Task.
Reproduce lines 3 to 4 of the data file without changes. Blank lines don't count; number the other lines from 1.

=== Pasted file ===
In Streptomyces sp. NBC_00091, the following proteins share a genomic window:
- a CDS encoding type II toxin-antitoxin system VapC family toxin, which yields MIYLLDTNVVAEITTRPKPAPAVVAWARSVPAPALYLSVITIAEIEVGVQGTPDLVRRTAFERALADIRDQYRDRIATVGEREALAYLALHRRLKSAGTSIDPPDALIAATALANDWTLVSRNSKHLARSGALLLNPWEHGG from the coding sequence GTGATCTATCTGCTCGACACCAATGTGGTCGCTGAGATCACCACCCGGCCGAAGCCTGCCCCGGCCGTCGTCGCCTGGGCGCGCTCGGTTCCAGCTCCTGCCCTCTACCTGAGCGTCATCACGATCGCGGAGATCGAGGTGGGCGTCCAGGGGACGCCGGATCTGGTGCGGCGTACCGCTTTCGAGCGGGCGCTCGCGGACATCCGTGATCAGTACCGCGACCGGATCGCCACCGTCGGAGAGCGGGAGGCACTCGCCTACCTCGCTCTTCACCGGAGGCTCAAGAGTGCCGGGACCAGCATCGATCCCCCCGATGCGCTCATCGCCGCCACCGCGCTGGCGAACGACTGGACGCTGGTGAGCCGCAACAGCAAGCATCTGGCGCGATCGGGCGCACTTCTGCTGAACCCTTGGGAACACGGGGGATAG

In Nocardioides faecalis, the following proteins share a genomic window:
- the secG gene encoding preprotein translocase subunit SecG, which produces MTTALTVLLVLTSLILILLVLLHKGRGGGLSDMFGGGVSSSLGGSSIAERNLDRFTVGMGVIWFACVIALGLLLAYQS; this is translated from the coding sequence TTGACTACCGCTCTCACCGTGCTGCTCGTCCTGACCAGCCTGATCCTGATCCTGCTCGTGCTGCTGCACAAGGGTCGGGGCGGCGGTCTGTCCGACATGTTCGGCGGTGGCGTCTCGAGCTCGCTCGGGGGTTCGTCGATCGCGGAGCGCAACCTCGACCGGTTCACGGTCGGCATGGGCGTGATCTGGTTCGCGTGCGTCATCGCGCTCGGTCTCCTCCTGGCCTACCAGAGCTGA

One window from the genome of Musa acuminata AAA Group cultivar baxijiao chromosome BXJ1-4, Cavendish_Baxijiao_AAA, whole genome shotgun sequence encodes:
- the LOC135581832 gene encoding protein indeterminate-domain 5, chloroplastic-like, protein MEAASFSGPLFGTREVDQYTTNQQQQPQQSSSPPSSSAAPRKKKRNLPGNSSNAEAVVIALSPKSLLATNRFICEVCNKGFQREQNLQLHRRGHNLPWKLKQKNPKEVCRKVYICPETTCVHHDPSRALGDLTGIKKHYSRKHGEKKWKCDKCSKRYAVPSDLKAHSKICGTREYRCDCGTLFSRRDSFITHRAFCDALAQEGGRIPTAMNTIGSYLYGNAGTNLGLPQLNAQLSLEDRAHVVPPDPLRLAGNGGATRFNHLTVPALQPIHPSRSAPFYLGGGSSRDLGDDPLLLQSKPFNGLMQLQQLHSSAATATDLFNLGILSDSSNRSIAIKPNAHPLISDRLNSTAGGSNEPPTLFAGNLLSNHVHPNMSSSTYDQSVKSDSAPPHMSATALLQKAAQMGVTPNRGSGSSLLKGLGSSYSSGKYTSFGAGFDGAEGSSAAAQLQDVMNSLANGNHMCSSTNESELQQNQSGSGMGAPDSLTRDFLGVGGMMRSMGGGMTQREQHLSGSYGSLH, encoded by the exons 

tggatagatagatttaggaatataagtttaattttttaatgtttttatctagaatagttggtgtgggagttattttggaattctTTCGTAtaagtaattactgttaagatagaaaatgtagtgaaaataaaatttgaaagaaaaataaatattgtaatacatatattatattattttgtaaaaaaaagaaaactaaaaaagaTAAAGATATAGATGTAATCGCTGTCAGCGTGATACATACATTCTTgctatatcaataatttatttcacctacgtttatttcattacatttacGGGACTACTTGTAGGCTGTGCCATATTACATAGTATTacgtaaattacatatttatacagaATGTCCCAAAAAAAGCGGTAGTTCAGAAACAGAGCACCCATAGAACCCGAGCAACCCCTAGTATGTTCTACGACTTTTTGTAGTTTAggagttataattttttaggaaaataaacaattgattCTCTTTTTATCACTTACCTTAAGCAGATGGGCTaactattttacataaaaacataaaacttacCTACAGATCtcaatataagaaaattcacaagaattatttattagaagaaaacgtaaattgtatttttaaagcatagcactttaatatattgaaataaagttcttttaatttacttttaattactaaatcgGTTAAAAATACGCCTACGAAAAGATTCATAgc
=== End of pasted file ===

In Nocardioides faecalis, the following proteins share a genomic window:
- the secG gene encoding preprotein translocase subunit SecG, which produces MTTALTVLLVLTSLILILLVLLHKGRGGGLSDMFGGGVSSSLGGSSIAERNLDRFTVGMGVIWFACVIALGLLLAYQS; this is translated from the coding sequence TTGACTACCGCTCTCACCGTGCTGCTCGTCCTGACCAGCCTGATCCTGATCCTGCTCGTGCTGCTGCACAAGGGTCGGGGCGGCGGTCTGTCCGACATGTTCGGCGGTGGCGTCTCGAGCTCGCTCGGGGGTTCGTCGATCGCGGAGCGCAACCTCGACCGGTTCACGGTCGGCATGGGCGTGATCTGGTTCGCGTGCGTCATCGCGCTCGGTCTCCTCCTGGCCTACCAGAGCTGA